Editing Trump Out of Movies Is Not Bold, It's Cowardly and Ahistoric

Illustration for article titled Editing Trump Out of Movies Is Not Bold, Its Cowardly and Ahistoric
Screenshot: Home Alone 2

Home Alone actor Macaulay Culkin is backing calls to edit Donald Trump’s cameo from the film’s 1992 sequel, Home Alone 2: Lost in New York. In response to a tweet Wednesday, calling for a “petition to digitally replace Trump in ‘home alone 2’ with 40-year-old macaulay culkin,” Culkin replied “Sold.” The Guardian reports that Culkin also replied to a Twitter user’s edit of the scene, which rendered Trump into an invisible blob with, “Bravo.”

Chatter over editing out the infamous Trump cameo is not new. Canadian broadcaster CBC drew ire from the president in 2019, when they aired the film without Trump’s seven-second cameo, in which Trump gives Culkin’s character directions as he explores the then-Trump-owned Plaza Hotel. The rub: the network acquired the edited version of the film in 2014—before Trump’s presidential run—and had been airing it as such for years before the cut garnered much attention. While Trump claimed the move was a political one, CBC insisted it was simply a matter of time sensitivity.

Still, the controversy got people talking: Why not edit Trump from a beloved family film?

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This kind of overcorrection is nothing more than a superficial balm, a late attempt to right decisions that, though uncontroversial at the time, decades later, are now regarded as wrongs. The erasure of Trump doesn’t absolve American culture’s deification of him in the decades leading up to his chaotic presidential stint, and retroactively excising what brought us to this moment is not bold, it’s craven and ahistoric.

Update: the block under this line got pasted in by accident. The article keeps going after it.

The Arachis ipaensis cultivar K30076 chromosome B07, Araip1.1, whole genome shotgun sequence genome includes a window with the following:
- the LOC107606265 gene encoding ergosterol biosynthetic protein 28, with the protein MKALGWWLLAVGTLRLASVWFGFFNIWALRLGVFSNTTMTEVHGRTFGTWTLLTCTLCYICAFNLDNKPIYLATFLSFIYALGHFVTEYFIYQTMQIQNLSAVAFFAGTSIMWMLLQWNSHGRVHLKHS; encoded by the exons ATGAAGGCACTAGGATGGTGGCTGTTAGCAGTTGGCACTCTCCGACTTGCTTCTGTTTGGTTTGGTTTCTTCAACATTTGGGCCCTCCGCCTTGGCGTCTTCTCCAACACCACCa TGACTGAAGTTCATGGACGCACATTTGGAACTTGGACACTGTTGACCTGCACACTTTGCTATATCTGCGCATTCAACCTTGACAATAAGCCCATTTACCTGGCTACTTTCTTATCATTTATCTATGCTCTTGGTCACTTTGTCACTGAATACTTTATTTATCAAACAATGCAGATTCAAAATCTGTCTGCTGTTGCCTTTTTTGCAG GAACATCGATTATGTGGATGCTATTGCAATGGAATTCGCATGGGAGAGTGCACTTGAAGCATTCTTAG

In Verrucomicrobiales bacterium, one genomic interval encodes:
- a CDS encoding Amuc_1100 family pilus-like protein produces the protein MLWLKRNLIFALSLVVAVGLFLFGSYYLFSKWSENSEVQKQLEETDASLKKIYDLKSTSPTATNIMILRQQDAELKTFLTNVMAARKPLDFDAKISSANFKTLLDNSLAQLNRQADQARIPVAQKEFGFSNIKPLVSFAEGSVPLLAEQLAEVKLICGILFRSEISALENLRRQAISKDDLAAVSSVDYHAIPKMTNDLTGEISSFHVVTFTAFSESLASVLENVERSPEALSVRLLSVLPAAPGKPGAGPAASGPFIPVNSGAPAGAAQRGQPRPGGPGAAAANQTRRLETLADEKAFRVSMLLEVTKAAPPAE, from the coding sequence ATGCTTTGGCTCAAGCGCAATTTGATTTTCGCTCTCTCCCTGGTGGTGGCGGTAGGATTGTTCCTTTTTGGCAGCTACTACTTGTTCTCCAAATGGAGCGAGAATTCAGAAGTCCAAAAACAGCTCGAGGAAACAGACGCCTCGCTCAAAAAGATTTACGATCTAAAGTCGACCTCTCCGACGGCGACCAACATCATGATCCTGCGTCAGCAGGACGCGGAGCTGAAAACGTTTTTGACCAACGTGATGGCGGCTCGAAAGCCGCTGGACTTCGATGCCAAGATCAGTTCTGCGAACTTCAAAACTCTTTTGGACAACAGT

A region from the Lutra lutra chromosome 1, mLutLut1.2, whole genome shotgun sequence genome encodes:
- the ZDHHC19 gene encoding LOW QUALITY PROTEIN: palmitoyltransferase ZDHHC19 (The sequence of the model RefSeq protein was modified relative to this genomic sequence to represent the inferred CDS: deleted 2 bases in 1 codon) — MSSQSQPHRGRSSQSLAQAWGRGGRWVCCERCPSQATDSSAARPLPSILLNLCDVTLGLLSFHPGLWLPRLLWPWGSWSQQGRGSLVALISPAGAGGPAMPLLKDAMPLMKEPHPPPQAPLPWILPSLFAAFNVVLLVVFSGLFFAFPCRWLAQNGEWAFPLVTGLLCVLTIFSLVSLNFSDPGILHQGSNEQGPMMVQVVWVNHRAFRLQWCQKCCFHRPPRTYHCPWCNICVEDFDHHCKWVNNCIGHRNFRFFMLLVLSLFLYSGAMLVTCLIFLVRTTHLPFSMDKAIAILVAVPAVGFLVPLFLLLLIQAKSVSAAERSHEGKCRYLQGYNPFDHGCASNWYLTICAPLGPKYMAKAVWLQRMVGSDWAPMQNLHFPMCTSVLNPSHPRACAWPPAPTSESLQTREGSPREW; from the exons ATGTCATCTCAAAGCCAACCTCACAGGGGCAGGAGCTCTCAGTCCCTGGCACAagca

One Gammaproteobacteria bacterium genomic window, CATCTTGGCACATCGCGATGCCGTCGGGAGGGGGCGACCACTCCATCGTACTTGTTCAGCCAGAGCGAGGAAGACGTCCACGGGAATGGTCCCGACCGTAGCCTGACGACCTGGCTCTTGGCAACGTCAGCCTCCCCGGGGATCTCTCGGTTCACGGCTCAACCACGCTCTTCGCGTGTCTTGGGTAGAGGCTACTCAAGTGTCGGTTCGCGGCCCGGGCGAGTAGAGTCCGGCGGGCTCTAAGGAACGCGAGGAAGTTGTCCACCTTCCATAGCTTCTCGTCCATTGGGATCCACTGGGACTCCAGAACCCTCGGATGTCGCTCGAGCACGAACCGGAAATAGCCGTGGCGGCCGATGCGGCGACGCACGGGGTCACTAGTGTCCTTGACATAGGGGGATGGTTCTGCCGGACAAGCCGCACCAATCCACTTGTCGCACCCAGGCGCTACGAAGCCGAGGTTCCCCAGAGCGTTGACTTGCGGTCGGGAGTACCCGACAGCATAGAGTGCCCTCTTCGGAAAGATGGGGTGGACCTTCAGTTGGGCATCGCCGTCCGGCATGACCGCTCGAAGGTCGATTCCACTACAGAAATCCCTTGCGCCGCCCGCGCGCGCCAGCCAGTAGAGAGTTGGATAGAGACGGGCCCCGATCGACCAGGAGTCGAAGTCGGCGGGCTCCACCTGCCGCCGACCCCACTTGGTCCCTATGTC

Trump didn’t emerge from a noxious vacuum of birtherism and Twitter shitposts. He was built by decades of fawning media portrayals that aligned him with wealth, and therefore worth, even though there was ample evidence that he was a narcissistic monster. Trump was sued for housing discrimination in the ‘70s, and in the early ‘90s he called for the execution of five black and brown teen boys who were charged, imprisoned, and later exonerated for the rape of a white woman in Central Park. His legal woes—from shady business dealings to sexual assault allegations—may have been publicized, but they were not necessarily common knowledge. But his racist law and order screed didn’t make him less of a pop culture icon.

Trump’s affairs were dependable tabloid fodder. His cameos in movies like Little Rascals and Zoolander, TV shows like The Jeffersons, The Fresh Prince of Bel-Air, The Nanny, and Sex and the City, and commercials for brands like Pizza Hut, McDonald’s, and Pepsi helped make him a household name. His wealth and icon status turned him into shorthand for opulence in hip hop. And he became the beloved, hard-nosed boss of Americans everywhere when he hosted the long-running reality competition program, The Apprentice. Trump was a board game, a World Wrestling Entertainment character, and the focus of a 1987 Judith Krantz novel.

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Discussing the making of Home Alone 2, director Chris Columbus told Insider that though Trump bullied his way into the film, his cameo received an overwhelmingly positive audience reaction, a precursor of sorts to the anti-hero shtick that would undergird his campaign.

From Insider, emphasis ours:

Like most locations in New York City, you just pay a fee and you are allowed to shoot in that location. We approached The Plaza Hotel, which Trump owned at the time, because we wanted to shoot in the lobby. We couldn’t rebuild The Plaza on a soundstage.